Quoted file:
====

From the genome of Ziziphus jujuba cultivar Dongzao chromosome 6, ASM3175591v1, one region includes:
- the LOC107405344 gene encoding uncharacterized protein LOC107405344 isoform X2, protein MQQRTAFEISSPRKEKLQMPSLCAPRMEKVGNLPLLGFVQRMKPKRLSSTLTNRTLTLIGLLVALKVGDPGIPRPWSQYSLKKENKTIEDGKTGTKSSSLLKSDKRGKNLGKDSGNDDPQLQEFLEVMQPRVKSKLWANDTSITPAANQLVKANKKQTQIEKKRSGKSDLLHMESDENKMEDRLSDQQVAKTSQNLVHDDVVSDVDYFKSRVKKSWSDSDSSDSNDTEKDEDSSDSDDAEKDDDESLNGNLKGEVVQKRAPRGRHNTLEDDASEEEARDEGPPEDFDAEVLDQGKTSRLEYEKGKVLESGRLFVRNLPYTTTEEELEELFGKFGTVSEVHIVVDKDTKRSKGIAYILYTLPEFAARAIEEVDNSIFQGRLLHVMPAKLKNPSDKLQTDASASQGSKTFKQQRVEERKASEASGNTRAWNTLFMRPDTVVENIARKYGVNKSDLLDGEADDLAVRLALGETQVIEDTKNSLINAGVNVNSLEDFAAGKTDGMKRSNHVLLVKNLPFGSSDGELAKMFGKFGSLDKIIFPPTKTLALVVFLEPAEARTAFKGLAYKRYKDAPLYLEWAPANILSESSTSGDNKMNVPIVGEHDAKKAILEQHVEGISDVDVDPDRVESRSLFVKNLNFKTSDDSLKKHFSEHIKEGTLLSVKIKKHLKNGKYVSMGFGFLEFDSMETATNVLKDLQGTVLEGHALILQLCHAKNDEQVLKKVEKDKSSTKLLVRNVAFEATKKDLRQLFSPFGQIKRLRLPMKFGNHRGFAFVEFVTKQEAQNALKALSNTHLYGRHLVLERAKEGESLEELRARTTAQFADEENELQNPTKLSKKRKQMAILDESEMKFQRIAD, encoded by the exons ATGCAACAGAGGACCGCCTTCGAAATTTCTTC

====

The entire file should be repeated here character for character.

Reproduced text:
From the genome of Ziziphus jujuba cultivar Dongzao chromosome 6, ASM3175591v1, one region includes:
- the LOC107405344 gene encoding uncharacterized protein LOC107405344 isoform X2, protein MQQRTAFEISSPRKEKLQMPSLCAPRMEKVGNLPLLGFVQRMKPKRLSSTLTNRTLTLIGLLVALKVGDPGIPRPWSQYSLKKENKTIEDGKTGTKSSSLLKSDKRGKNLGKDSGNDDPQLQEFLEVMQPRVKSKLWANDTSITPAANQLVKANKKQTQIEKKRSGKSDLLHMESDENKMEDRLSDQQVAKTSQNLVHDDVVSDVDYFKSRVKKSWSDSDSSDSNDTEKDEDSSDSDDAEKDDDESLNGNLKGEVVQKRAPRGRHNTLEDDASEEEARDEGPPEDFDAEVLDQGKTSRLEYEKGKVLESGRLFVRNLPYTTTEEELEELFGKFGTVSEVHIVVDKDTKRSKGIAYILYTLPEFAARAIEEVDNSIFQGRLLHVMPAKLKNPSDKLQTDASASQGSKTFKQQRVEERKASEASGNTRAWNTLFMRPDTVVENIARKYGVNKSDLLDGEADDLAVRLALGETQVIEDTKNSLINAGVNVNSLEDFAAGKTDGMKRSNHVLLVKNLPFGSSDGELAKMFGKFGSLDKIIFPPTKTLALVVFLEPAEARTAFKGLAYKRYKDAPLYLEWAPANILSESSTSGDNKMNVPIVGEHDAKKAILEQHVEGISDVDVDPDRVESRSLFVKNLNFKTSDDSLKKHFSEHIKEGTLLSVKIKKHLKNGKYVSMGFGFLEFDSMETATNVLKDLQGTVLEGHALILQLCHAKNDEQVLKKVEKDKSSTKLLVRNVAFEATKKDLRQLFSPFGQIKRLRLPMKFGNHRGFAFVEFVTKQEAQNALKALSNTHLYGRHLVLERAKEGESLEELRARTTAQFADEENELQNPTKLSKKRKQMAILDESEMKFQRIAD, encoded by the exons ATGCAACAGAGGACCGCCTTCGAAATTTCTTC